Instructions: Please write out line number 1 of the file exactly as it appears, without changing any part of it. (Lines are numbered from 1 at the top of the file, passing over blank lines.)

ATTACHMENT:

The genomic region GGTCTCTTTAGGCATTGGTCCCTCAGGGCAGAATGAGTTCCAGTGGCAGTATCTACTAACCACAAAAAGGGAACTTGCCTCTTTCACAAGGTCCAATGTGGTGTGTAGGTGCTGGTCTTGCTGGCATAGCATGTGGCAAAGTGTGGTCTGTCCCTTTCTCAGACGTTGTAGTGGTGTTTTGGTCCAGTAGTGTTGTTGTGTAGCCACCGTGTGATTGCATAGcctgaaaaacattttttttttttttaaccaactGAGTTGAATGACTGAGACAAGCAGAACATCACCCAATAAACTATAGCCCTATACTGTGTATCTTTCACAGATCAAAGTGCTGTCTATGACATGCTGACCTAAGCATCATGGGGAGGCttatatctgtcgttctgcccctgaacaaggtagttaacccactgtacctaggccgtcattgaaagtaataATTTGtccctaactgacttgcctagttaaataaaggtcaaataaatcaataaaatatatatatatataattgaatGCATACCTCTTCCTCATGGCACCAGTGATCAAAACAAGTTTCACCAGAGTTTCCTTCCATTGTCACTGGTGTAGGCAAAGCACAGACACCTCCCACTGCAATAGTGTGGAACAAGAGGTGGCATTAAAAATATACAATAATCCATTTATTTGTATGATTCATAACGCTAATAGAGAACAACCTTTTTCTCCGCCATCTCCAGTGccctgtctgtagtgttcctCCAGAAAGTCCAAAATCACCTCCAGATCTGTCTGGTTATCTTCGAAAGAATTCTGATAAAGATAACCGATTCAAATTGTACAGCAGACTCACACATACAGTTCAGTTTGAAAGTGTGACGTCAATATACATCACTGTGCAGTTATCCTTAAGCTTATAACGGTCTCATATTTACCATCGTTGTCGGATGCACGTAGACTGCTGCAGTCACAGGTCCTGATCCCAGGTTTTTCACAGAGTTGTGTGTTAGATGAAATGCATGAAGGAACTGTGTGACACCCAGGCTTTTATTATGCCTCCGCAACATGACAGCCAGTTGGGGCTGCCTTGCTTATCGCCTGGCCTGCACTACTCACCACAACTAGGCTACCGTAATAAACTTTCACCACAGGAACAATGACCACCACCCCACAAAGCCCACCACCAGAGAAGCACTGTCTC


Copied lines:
The genomic region GGTCTCTTTAGGCATTGGTCCCTCAGGGCAGAATGAGTTCCAGTGGCAGTATCTACTAACCACAAAAAGGGAACTTGCCTCTTTCACAAGGTCCAATGTGGTGTGTAGGTGCTGGTCTTGCTGGCATAGCATGTGGCAAAGTGTGGTCTGTCCCTTTCTCAGACGTTGTAGTGGTGTTTTGGTCCAGTAGTGTTGTTGTGTAGCCACCGTGTGATTGCATAGcctgaaaaacattttttttttttttaaccaactGAGTTGAATGACTGAGACAAGCAGAACATCACCCAATAAACTATAGCCCTATACTGTGTATCTTTCACAGATCAAAGTGCTGTCTATGACATGCTGACCTAAGCATCATGGGGAGGCttatatctgtcgttctgcccctgaacaaggtagttaacccactgtacctaggccgtcattgaaagtaataATTTGtccctaactgacttgcctagttaaataaaggtcaaataaatcaataaaatatatatatatataattgaatGCATACCTCTTCCTCATGGCACCAGTGATCAAAACAAGTTTCACCAGAGTTTCCTTCCATTGTCACTGGTGTAGGCAAAGCACAGACACCTCCCACTGCAATAGTGTGGAACAAGAGGTGGCATTAAAAATATACAATAATCCATTTATTTGTATGATTCATAACGCTAATAGAGAACAACCTTTTTCTCCGCCATCTCCAGTGccctgtctgtagtgttcctCCAGAAAGTCCAAAATCACCTCCAGATCTGTCTGGTTATCTTCGAAAGAATTCTGATAAAGATAACCGATTCAAATTGTACAGCAGACTCACACATACAGTTCAGTTTGAAAGTGTGACGTCAATATACATCACTGTGCAGTTATCCTTAAGCTTATAACGGTCTCATATTTACCATCGTTGTCGGATGCACGTAGACTGCTGCAGTCACAGGTCCTGATCCCAGGTTTTTCACAGAGTTGTGTGTTAGATGAAATGCATGAAGGAACTGTGTGACACCCAGGCTTTTATTATGCCTCCGCAACATGACAGCCAGTTGGGGCTGCCTTGCTTATCGCCTGGCCTGCACTACTCACCACAACTAGGCTACCGTAATAAACTTTCACCACAGGAACAATGACCACCACCCCACAAAGCCCACCACCAGAGAAGCACTGTCTC